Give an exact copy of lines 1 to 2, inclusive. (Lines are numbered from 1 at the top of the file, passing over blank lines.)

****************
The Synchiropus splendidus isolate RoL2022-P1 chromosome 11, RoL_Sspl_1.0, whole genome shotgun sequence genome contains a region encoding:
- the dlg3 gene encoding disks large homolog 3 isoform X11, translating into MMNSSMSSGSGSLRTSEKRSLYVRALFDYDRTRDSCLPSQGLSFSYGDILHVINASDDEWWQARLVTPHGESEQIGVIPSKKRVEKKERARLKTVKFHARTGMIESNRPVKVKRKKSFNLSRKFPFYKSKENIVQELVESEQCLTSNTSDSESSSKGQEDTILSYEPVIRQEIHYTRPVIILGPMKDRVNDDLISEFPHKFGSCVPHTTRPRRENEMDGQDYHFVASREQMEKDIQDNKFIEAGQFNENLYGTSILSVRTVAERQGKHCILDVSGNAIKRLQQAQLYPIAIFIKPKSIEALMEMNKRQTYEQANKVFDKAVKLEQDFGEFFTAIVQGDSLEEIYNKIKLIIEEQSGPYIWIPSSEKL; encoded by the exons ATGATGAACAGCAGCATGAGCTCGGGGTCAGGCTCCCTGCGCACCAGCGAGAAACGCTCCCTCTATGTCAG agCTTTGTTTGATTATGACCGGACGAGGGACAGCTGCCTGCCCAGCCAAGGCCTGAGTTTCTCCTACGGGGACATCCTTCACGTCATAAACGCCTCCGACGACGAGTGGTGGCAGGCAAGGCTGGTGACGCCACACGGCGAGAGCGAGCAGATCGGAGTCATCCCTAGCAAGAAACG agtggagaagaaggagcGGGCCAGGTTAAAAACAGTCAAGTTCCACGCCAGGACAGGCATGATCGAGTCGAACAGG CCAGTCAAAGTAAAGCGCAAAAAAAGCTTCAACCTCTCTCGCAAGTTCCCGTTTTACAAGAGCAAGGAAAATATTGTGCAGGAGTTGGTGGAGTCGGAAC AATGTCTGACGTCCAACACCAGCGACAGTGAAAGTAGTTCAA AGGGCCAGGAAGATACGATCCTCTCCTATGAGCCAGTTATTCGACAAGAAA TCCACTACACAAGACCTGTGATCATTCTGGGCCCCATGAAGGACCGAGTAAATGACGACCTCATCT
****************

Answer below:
The Synchiropus splendidus isolate RoL2022-P1 chromosome 11, RoL_Sspl_1.0, whole genome shotgun sequence genome contains a region encoding:
- the dlg3 gene encoding disks large homolog 3 isoform X11, translating into MMNSSMSSGSGSLRTSEKRSLYVRALFDYDRTRDSCLPSQGLSFSYGDILHVINASDDEWWQARLVTPHGESEQIGVIPSKKRVEKKERARLKTVKFHARTGMIESNRPVKVKRKKSFNLSRKFPFYKSKENIVQELVESEQCLTSNTSDSESSSKGQEDTILSYEPVIRQEIHYTRPVIILGPMKDRVNDDLISEFPHKFGSCVPHTTRPRRENEMDGQDYHFVASREQMEKDIQDNKFIEAGQFNENLYGTSILSVRTVAERQGKHCILDVSGNAIKRLQQAQLYPIAIFIKPKSIEALMEMNKRQTYEQANKVFDKAVKLEQDFGEFFTAIVQGDSLEEIYNKIKLIIEEQSGPYIWIPSSEKL; encoded by the exons ATGATGAACAGCAGCATGAGCTCGGGGTCAGGCTCCCTGCGCACCAGCGAGAAACGCTCCCTCTATGTCAG agCTTTGTTTGATTATGACCGGACGAGGGACAGCTGCCTGCCCAGCCAAGGCCTGAGTTTCTCCTACGGGGACATCCTTCACGTCATAAACGCCTCCGACGACGAGTGGTGGCAGGCAAGGCTGGTGACGCCACACGGCGAGAGCGAGCAGATCGGAGTCATCCCTAGCAAGAAACG agtggagaagaaggagcGGGCCAGGTTAAAAACAGTCAAGTTCCACGCCAGGACAGGCATGATCGAGTCGAACAGG CCAGTCAAAGTAAAGCGCAAAAAAAGCTTCAACCTCTCTCGCAAGTTCCCGTTTTACAAGAGCAAGGAAAATATTGTGCAGGAGTTGGTGGAGTCGGAAC AATGTCTGACGTCCAACACCAGCGACAGTGAAAGTAGTTCAA AGGGCCAGGAAGATACGATCCTCTCCTATGAGCCAGTTATTCGACAAGAAA TCCACTACACAAGACCTGTGATCATTCTGGGCCCCATGAAGGACCGAGTAAATGACGACCTCATCT